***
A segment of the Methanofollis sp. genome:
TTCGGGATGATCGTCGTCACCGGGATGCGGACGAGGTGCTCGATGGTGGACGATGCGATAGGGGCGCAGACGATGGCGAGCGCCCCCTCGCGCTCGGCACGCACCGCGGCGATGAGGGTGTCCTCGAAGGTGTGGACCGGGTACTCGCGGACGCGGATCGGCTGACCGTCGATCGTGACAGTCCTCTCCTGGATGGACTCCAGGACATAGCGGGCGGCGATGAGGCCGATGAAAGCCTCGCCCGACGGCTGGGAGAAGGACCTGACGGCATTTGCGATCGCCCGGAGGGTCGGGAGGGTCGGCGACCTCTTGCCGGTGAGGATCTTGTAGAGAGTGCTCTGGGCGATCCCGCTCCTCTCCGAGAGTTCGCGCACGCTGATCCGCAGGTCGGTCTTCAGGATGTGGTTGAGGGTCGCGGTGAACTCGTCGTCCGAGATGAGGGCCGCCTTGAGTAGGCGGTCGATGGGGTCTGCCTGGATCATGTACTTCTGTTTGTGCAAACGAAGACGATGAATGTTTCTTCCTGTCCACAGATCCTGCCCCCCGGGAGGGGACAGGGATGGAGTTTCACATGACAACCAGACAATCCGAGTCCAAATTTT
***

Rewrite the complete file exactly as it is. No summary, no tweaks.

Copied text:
A segment of the Methanofollis sp. genome:
TTCGGGATGATCGTCGTCACCGGGATGCGGACGAGGTGCTCGATGGTGGACGATGCGATAGGGGCGCAGACGATGGCGAGCGCCCCCTCGCGCTCGGCACGCACCGCGGCGATGAGGGTGTCCTCGAAGGTGTGGACCGGGTACTCGCGGACGCGGATCGGCTGACCGTCGATCGTGACAGTCCTCTCCTGGATGGACTCCAGGACATAGCGGGCGGCGATGAGGCCGATGAAAGCCTCGCCCGACGGCTGGGAGAAGGACCTGACGGCATTTGCGATCGCCCGGAGGGTCGGGAGGGTCGGCGACCTCTTGCCGGTGAGGATCTTGTAGAGAGTGCTCTGGGCGATCCCGCTCCTCTCCGAGAGTTCGCGCACGCTGATCCGCAGGTCGGTCTTCAGGATGTGGTTGAGGGTCGCGGTGAACTCGTCGTCCGAGATGAGGGCCGCCTTGAGTAGGCGGTCGATGGGGTCTGCCTGGATCATGTACTTCTGTTTGTGCAAACGAAGACGATGAATGTTTCTTCCTGTCCACAGATCCTGCCCCCCGGGAGGGGACAGGGATGGAGTTTCACATGACAACCAGACAATCCGAGTCCAAATTTT